Can you explain your work to a 5-year-old?
What do you see when someone asks you to picture a scientist?
How do you think children respond when someone prompts them to draw a scientist?
These were among the questions addressed at the September 10 ICAT (Institute for Creativity, Arts, and Technology) Play Date in the Cube at the Moss Arts Center during a presentation by graduate students Abby Lewis, Khanh To, Jenny Appiah-Kubi, and Amber Wendler; psychology faculty member Vanessa Diaz; and Center for Communicating Science associate director Carrie Kroehler.
The Draw-a-Scientist prompt has been used by researchers for more than 50 years and in nearly 80 studies to study U.S. children’s gender-and-science stereotypes. While children’s depictions of scientists have become more gender diverse over the past five decades, children are still more likely to associate science with men than with women.
Based on a related assessment tool, research published in Science in 2017 showed that gender-based stereotypes related to intelligence show up by the end of kindergarten—a finding that horrified Virginia Tech geosciences graduate student Caitlin Colleary. The 6-year-old girls included in the study were significantly more likely to choose men than women when presented with an array of photos and asked to point to a “really, really smart person.” And when the researchers offered activity opportunities to the children, girls were less likely than boys to choose an activity for “children who are really, really smart.”
Colleary approached the center with an idea for sending women researchers into kindergarten classrooms to provide female scientist role models. We found enthusiastic partners in Giles County Public Schools STEM coordinator Christina Martin and three kindergarten teachers at Eastern Elementary/Middle School, a Title 1 school about 25 minutes west of Blacksburg.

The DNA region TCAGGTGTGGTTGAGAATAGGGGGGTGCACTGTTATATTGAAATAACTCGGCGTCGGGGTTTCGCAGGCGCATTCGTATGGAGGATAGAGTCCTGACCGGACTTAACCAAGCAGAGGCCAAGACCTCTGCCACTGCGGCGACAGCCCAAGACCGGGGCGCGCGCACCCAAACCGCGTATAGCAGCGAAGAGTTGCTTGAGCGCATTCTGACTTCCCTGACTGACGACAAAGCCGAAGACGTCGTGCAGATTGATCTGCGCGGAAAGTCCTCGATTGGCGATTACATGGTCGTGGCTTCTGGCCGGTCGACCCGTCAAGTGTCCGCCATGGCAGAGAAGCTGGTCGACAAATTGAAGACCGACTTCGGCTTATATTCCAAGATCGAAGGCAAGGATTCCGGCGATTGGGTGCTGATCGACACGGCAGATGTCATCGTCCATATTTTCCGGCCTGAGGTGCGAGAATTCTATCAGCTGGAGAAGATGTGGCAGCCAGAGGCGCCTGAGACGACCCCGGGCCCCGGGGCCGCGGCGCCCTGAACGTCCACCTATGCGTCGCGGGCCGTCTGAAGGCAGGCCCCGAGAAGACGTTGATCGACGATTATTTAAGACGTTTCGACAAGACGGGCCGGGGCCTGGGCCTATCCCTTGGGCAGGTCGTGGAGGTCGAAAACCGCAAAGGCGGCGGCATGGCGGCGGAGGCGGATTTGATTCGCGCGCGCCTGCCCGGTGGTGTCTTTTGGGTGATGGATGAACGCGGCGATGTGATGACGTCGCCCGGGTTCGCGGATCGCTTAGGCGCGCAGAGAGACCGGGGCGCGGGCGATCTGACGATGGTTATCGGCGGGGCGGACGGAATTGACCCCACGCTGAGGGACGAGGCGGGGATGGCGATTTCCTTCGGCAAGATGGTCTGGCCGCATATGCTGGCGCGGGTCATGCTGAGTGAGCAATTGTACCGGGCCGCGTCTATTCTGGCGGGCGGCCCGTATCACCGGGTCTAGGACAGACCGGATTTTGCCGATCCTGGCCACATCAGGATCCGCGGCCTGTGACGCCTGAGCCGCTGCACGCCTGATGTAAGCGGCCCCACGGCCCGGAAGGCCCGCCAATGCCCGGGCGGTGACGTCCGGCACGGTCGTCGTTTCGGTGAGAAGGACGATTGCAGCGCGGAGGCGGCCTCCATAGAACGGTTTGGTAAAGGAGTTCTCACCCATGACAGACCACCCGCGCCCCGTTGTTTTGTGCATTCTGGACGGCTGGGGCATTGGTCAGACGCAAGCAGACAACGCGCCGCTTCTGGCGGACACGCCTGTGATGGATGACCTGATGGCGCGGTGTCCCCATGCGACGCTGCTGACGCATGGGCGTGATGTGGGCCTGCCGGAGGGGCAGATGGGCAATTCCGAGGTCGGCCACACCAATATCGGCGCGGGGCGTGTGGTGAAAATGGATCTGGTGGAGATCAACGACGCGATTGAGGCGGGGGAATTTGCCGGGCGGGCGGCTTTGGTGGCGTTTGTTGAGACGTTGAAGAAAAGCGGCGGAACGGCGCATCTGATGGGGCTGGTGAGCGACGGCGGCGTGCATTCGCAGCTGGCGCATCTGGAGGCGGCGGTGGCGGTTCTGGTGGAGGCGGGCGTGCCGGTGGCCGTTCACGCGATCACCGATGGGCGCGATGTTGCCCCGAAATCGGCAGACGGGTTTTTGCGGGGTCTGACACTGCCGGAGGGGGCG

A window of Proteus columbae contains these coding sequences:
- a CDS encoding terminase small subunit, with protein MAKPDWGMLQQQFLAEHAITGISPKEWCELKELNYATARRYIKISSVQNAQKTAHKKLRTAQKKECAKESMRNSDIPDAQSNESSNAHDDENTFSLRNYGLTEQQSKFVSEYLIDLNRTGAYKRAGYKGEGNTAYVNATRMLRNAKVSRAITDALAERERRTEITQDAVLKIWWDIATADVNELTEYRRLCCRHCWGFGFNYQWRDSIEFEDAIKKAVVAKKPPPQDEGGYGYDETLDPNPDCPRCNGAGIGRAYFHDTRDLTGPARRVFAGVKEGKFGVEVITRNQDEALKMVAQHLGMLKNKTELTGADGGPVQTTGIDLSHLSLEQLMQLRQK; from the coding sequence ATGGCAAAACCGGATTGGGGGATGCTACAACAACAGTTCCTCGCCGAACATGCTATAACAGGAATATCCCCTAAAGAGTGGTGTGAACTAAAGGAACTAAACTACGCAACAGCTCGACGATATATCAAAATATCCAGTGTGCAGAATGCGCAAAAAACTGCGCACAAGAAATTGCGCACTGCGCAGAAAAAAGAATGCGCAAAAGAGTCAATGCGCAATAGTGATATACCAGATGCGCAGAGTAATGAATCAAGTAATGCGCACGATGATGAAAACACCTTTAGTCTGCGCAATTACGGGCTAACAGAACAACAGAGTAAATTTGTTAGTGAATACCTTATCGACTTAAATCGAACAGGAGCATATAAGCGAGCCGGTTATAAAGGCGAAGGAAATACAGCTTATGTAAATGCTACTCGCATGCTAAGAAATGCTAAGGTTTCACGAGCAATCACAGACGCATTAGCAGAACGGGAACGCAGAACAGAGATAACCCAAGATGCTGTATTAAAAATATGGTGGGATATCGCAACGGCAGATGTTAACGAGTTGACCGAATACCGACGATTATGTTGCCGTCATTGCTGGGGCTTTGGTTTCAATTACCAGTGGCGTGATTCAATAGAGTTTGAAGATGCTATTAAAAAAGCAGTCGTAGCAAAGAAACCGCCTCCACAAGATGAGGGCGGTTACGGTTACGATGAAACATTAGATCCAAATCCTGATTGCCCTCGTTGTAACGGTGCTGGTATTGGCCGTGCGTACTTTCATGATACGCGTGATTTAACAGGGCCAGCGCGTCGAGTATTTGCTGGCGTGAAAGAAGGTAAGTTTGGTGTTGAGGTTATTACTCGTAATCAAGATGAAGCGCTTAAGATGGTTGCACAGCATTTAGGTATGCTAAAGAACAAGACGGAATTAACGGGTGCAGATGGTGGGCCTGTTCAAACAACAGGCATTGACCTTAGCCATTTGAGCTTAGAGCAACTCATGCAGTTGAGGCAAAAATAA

The ICAT Play Date presentation, “Girls Launch! A Pandemic Response to Providing Female Scientist Role Models to Children,” told an in-person and online audience the story of the Girls Launch! project. Presenters described the program’s monthly visits by women scientists to three kindergarten classrooms, the 10 science videos and activity guides that women graduate students made in response to the pandemic when visits had to be discontinued, and the gender and science identity research that accompanies the outreach and incorporates the Draw-a-Scientist prompt.
The project was also on display earlier this year in the Moss Arts Center exhibits hallway as part of ICAT’s Open (at the) Source exhibit and is available online here and in a virtual sculpture garden. If you’d like to share the full videos and activity guides with the favorite children in your life, they’re available at the Center for Communicating Science YouTube channel. A computer coding lesson plan about handwashing also incorporates one of the videos. Developed by Virginia Tech’s Floyd County Public Schools liaison, Kim Keith, the lesson plan and video are available for teacher use on Go Open Virginia, a statewide curriculum and educational resources repository.
Initial findings of the project’s research component have been published in Science Communication under the title “Are Scientists Smart? Kindergarteners’ Gendered Understanding and Use of Descriptors About Science and Intelligence.” Neuroscience graduate student Kelly Runyon presented additional findings, “What do Scientists Look Like? Drawing Scientists in Kindergarten and Middle School,” at the Society for Research in Child Development biennial meeting last April, and Kroehler presented the video-making project at the Science Talk ’21 conference in March.
Join us at 11 a.m. Wednesday, November 3, to learn more about the project! We’ll be presenting at the monthly meeting of Widening Inclusivity in the (Geo)Sciences—and we will help you distill your research to a message that appeals to a 5-year-old. Use zoom link
https://virginiatech.zoom.us/j/85992008969 (Meeting ID: 859 9200 8969).
The production of the kindergarten science videos and activity guides was supported by a 2020 rapid-response grant from the Institute for Creativity, Arts, and Culture to the Center for Communicating Science.